Doug Ford, Brother Of Late Toronto Mayor Rob Ford, Elected Premier Of Ontario
Doug Ford, the brother of the late controversial mayor of Toronto, Rob Ford, has been elected premier of Ontario, Canada's most populous province.
His center-right Progressive Conservative Party of Ontario won the election Thursday nightfrom the Liberal Party of Canada with 41 percent of the vote, taking 76 of 124 seats in the province, according to local media. "A new day has dawned in Ontario — a day of opportunity, a day of prosperity and a day of growth," Ford told a jubilant crowd cheering his victory.
The election is a surprising upset for the Liberal Party; 53-year-old Ford is a political rookie, having assumed leadership of the Progressive Conservative party just three months ago. A former businessman, Ford ran a populist campaign with promises to alleviate voters' economic anxiety. He'll lead a province that is home to nearly a third of Canada's total population of 36 million people, and the country's manufacturing and financial sectors. "This victory belongs to the people," Ford said to supporters after his win, "Together we made history. We have taken back Ontario. We have delivered a government that is for the people."
During the campaign, Ford attacked Canada's elites and the media, saying they drink "champagne with their pinkies in the air." He said he supported President Trump's policies, and promised to stand up "for the little guy." Many of Ford's campaign promises aimed to make life in Ontario more affordable — slashing income taxes and gasoline prices, while vowing to increase spending on health care and public transit. Ford also supported doing away with the Liberal Party's sex-ed curriculum, safe injection sites and protest-free zones outside of abortion clinics.
Ford's election comes two years after the passing of his brother, Rob Ford, who served as mayor of Toronto from 2010 to 2014. "I know my brother Rob is looking down from heaven. I'm just getting chills talking about him right now," Ford said during his victory speech, "I know Rob is celebrating with us tonight. We owe so much to Rob's legacy."
Rob Ford's term as mayor was plagued with scandals, and erratic behavior that culminated with his admission that he had smoked crack cocaine. He had won the mayoral election with a core of support in suburban Toronto, called "Ford Nation." Ford passed away from a rare form of cancer in 2016.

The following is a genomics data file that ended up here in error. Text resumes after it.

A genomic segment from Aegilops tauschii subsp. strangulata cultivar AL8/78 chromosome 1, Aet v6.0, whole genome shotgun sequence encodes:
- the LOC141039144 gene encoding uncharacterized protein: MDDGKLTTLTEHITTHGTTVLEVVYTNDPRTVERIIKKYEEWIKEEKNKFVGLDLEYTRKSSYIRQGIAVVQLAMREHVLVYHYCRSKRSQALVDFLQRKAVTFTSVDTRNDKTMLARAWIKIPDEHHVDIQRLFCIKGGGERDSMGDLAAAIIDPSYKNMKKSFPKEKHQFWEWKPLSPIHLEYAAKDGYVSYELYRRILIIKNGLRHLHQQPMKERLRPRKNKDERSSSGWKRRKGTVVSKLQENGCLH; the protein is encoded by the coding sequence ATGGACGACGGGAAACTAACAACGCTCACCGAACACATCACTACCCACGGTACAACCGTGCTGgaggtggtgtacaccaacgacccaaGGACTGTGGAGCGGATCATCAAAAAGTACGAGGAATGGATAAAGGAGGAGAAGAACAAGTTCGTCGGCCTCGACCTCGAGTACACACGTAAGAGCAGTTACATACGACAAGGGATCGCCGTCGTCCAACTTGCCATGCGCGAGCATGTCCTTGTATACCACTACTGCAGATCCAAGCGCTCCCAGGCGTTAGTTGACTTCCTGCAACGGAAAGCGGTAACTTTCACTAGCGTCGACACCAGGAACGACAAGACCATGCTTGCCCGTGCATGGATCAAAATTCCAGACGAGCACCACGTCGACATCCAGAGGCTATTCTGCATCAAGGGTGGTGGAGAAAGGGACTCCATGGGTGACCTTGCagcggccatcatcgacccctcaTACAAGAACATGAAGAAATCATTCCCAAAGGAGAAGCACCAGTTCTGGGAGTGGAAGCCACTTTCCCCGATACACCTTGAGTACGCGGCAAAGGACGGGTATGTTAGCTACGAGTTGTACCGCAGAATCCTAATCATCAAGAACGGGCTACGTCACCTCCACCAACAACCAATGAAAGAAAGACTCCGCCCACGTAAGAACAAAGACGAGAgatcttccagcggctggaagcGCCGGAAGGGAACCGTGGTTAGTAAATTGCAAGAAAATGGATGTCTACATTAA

Just days before his brother's election, Rob Ford's widow Renata filed a $12.3 million lawsuit against Doug Ford, accusing him of mismanaging the family business, and her late husband's estate. Ford has denied the allegations, which have not been tested in court.
Ford's election swept aside the Liberal Party, which had been in charge for nearly 15 years. The Guardian reports that the Liberal Party may have lost support by trying to change too much, too quickly:
Some of the deep clamour for change emerged simply from the fact that the Liberals had governed for 15 years – a lengthy stretch for any political party," said Cristine de Clercy, a political science professor at Western University in southern Ontario. But the dizzying pace of initiatives rolled out by Wynne's government might have also played a role, said de Clercy, citing a rise in the minimum wage and reforms in workplace legislation and education. "She asked Ontarians to embrace many initiatives very quickly and I think certainly in some sectors people pushed back.
Kathleen Wynne, the leader of the Ontario Liberal Party and the first openly gay premier in Canada, will step down from her post. "There is another generation, and I am passing the torch to that generation," she said. The New Democratic Party, led by Andrea Horwath, won 34 percent of the vote, and will now form the official opposition in Ontario.
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